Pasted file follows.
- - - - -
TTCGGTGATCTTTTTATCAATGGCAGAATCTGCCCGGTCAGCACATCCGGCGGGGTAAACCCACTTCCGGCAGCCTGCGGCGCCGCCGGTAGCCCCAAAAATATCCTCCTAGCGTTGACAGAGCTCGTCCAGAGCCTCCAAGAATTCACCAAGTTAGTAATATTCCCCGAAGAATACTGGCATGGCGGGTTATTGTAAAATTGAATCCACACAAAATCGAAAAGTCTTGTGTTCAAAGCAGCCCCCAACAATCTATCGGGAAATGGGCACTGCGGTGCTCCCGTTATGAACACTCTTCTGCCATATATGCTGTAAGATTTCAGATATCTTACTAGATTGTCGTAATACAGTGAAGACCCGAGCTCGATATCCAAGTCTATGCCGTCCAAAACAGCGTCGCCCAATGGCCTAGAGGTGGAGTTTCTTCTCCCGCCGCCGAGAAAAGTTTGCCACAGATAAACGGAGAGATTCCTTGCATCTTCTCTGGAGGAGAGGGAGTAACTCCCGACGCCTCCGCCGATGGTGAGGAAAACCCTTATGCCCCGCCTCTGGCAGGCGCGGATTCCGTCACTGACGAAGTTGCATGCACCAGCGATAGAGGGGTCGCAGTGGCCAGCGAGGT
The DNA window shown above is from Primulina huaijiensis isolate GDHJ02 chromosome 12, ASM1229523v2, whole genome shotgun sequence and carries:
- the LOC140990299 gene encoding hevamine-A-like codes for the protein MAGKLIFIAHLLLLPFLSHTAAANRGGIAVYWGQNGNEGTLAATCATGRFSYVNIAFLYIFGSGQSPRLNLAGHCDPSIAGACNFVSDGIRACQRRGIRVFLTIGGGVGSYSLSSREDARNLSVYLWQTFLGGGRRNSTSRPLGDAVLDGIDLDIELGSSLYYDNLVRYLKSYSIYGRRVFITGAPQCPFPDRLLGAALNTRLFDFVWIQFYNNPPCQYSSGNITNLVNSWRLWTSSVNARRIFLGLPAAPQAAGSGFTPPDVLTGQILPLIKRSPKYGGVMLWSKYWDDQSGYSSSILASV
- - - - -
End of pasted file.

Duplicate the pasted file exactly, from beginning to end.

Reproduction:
TTCGGTGATCTTTTTATCAATGGCAGAATCTGCCCGGTCAGCACATCCGGCGGGGTAAACCCACTTCCGGCAGCCTGCGGCGCCGCCGGTAGCCCCAAAAATATCCTCCTAGCGTTGACAGAGCTCGTCCAGAGCCTCCAAGAATTCACCAAGTTAGTAATATTCCCCGAAGAATACTGGCATGGCGGGTTATTGTAAAATTGAATCCACACAAAATCGAAAAGTCTTGTGTTCAAAGCAGCCCCCAACAATCTATCGGGAAATGGGCACTGCGGTGCTCCCGTTATGAACACTCTTCTGCCATATATGCTGTAAGATTTCAGATATCTTACTAGATTGTCGTAATACAGTGAAGACCCGAGCTCGATATCCAAGTCTATGCCGTCCAAAACAGCGTCGCCCAATGGCCTAGAGGTGGAGTTTCTTCTCCCGCCGCCGAGAAAAGTTTGCCACAGATAAACGGAGAGATTCCTTGCATCTTCTCTGGAGGAGAGGGAGTAACTCCCGACGCCTCCGCCGATGGTGAGGAAAACCCTTATGCCCCGCCTCTGGCAGGCGCGGATTCCGTCACTGACGAAGTTGCATGCACCAGCGATAGAGGGGTCGCAGTGGCCAGCGAGGT
The DNA window shown above is from Primulina huaijiensis isolate GDHJ02 chromosome 12, ASM1229523v2, whole genome shotgun sequence and carries:
- the LOC140990299 gene encoding hevamine-A-like codes for the protein MAGKLIFIAHLLLLPFLSHTAAANRGGIAVYWGQNGNEGTLAATCATGRFSYVNIAFLYIFGSGQSPRLNLAGHCDPSIAGACNFVSDGIRACQRRGIRVFLTIGGGVGSYSLSSREDARNLSVYLWQTFLGGGRRNSTSRPLGDAVLDGIDLDIELGSSLYYDNLVRYLKSYSIYGRRVFITGAPQCPFPDRLLGAALNTRLFDFVWIQFYNNPPCQYSSGNITNLVNSWRLWTSSVNARRIFLGLPAAPQAAGSGFTPPDVLTGQILPLIKRSPKYGGVMLWSKYWDDQSGYSSSILASV